There is an American woman involved in the negotiations, Michele Lynn Ballarin.

My goal is to unwind all 17 ships and all 450 people they've been holding," she said.

Ballarin said the involvement of the Somali Islamist group, Al Shabab, had helped turn the tide in her favor by putting the fear of death into the young pirates. She claimed the Islamist group had captured, tortured and killed a young male relative of one of the pirates in the last few days.

Today the pirates lowered their ransom demand for the M/V Faina down to 3 million US. They started out at 35 million, then down to 8, and now 3.

If it's true about the Islamists, I think pretty soon these pirates will be walking away, just hoping they escape with their lives.

Are pirates tipped off?

Apparently, the pirates themselves have confirmed they are being tipped off.

From Lloyd's List article (regarding hijacking of the oil tanker Sirius Star)

“We had to bear many expenses to hijack it and $500,000 was paid for information and expenses for the people who hijack ships,” said the 35-year old pirate, who identified himself as Jami Adam.

“We have countries that give us information about the ships in the sea, if there are commercial ships sailing our way,” he told the Arabic newspaper.

Asked how the pirates followed these ships, he replied that they had “collaborators” who provided information on vessel movements.

There is some speculation the pirates were tipped off about the Faina, the ship carrying tanks and arms with the questionable destination.

Personally, I always wondered if someone tipped them off regarding the M/V Faina. There are several parties who would have reason to do so; Russia, the CIA, various factions in Somali and Kenya.

On a lighter note, even the famous Scott Adams (author of the cartoon strip Dilbert) is writing about the pirates capturing the oil tanker.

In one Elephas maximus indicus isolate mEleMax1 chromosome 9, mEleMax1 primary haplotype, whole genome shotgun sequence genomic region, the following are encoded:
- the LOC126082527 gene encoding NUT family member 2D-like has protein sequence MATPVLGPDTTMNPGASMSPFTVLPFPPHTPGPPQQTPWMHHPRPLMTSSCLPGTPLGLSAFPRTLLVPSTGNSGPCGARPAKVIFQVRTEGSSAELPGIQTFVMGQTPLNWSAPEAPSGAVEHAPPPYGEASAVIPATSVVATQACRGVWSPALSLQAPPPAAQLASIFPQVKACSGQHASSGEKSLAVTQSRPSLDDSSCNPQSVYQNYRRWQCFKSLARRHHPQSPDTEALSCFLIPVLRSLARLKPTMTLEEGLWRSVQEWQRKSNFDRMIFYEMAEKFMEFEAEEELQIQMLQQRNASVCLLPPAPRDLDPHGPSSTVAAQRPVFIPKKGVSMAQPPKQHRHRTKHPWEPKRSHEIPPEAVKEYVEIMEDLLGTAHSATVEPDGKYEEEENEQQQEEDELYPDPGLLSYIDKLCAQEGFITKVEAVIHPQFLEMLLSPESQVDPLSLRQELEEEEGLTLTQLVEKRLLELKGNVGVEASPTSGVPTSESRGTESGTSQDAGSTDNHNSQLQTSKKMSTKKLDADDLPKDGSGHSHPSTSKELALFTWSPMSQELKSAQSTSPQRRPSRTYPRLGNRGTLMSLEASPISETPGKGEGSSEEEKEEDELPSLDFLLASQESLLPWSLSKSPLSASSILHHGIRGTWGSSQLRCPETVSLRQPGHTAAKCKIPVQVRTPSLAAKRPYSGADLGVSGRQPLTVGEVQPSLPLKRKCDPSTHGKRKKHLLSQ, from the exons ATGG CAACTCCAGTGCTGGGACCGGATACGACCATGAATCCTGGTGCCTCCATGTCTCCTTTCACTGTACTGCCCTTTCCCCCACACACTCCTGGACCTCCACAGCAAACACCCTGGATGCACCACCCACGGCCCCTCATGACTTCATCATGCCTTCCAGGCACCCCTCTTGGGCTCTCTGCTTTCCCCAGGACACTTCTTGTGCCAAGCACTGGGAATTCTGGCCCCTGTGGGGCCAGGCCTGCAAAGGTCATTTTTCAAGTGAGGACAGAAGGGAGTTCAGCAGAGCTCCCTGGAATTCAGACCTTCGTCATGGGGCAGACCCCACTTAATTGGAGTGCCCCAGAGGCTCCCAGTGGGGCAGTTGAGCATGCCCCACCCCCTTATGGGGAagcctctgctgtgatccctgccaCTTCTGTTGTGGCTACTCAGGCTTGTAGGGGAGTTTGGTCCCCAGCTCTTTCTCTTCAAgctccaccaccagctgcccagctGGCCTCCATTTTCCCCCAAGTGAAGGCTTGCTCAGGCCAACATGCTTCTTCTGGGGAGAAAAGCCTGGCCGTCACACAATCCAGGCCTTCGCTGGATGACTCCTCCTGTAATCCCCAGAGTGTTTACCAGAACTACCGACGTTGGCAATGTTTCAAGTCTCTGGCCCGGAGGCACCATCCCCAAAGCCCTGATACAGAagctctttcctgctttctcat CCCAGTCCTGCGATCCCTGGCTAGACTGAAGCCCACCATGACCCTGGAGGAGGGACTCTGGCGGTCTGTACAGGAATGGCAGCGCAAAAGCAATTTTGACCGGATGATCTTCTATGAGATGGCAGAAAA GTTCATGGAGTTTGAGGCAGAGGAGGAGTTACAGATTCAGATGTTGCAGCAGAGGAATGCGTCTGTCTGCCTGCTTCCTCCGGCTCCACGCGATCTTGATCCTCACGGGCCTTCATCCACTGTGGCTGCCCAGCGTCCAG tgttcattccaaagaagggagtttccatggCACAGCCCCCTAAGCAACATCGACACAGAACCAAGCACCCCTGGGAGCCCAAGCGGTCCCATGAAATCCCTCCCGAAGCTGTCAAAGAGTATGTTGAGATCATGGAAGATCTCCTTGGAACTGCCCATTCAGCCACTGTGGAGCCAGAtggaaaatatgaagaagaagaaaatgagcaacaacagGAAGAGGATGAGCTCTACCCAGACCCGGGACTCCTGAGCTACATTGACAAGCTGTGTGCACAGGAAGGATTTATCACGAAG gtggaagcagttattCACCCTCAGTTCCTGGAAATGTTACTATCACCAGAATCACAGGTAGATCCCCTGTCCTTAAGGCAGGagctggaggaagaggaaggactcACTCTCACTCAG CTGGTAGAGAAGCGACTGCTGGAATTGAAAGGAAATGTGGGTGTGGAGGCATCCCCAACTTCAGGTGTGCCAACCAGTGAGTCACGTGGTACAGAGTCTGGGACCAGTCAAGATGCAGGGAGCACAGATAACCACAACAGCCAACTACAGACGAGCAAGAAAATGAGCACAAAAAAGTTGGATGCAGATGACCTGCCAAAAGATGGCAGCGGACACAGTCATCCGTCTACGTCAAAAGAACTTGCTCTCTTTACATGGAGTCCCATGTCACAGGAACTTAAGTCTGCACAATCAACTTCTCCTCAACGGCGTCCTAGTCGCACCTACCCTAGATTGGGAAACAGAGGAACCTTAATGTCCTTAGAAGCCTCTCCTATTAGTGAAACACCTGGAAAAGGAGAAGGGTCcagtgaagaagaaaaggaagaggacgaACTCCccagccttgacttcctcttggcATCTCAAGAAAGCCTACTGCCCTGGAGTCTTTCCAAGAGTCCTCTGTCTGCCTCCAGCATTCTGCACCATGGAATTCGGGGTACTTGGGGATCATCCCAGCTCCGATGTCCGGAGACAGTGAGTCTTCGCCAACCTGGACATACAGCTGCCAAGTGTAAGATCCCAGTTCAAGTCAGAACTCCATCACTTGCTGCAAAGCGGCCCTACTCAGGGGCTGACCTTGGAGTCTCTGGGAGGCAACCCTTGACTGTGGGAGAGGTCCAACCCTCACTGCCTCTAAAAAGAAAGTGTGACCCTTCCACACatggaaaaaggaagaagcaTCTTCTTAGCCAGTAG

Tuesday, November 25, 2008

Star Bulk Carriers - read the small print

Star Bulk is upbeat. They have declared a cash dividend of .18 per share. Their stock is trading today slightly above 2.00. Pretty good return.

I guess they passed out rose colored glasses to their management.

They say things are lookin' good, but if you read through their report, personally I wonder what this is based on.

Their average charter rate for 3rd quarter was $62,156 per day, but they adjusted it down to $45,756, which was closer to the market rates at the time.

An average of 12.1 vessels were owned and operated during the third quarter of 2008, earning an average Time Charter Equivalent, or TCE rate of $62,156 per day. Adjusted to exclude the effect of the amortization of time charters attached to vessels acquired at above or below market rates, the TCE rate for the third quarter of 2008 was $45,756. We refer you to the information under the heading "TCE rate and adjusted TCE rate" later in this release for further information regarding our calculation of TCE rate.

Ok, all fair and good. Now, let's look at what they are currently getting for their ships. Approximately $25,000 per day (I'll be generous)

New Charter Party Agreement

The Star Beta has entered into a short term period employment with Brazil's Companhia Vale do Rio Doce (Vale) for a minimum of two and a maximum of four months at the gross daily rate of $15,500 for the first 50 days and $25,000 for the days beyond 50 plus a repositioning ballast bonus of $525,000.

Yeah, sure. Things are really looking up. Actually the rates of $15,000 - $25,000 per day is closer to market reality.

It's almost becoming a penny stock as it is, with a 52 week low at USD 1.99. I guess they think by issuing the dividend it will keep the price up, and no one will read the fine print about all that other stuff, including the issuing of additional stock.

Know your customer

Last month I wrote about the need to be sure that a shipper does not pay a broker, and get left holding the bag for freight payment.

On the flip side of the coin is the need for freight brokers to be sure their customers are paying their bills in a timely manner. The American Shipper has an article outlining this problem.

In a follow-up interview with American Shipper, Clark described how Cargo-Master made a deal with the chief financial officer of a customer that owed about $400,000 in back payments. Under the new terms, the customer agreed to pay $25,000 per week of the outstanding debt and pay on time for booked freight going forward. After a couple of weeks the payments dropped to $12,000 per week and Cargo-Master decided to cut off the customer.

It's always hard to turn down a customer. Especially if you are in sales. But, it's a necessary evil, especially in today's environment.

Wall Street 101

This from the author of "Barbarians at the Gate" (written about the 80's - for you young'uns)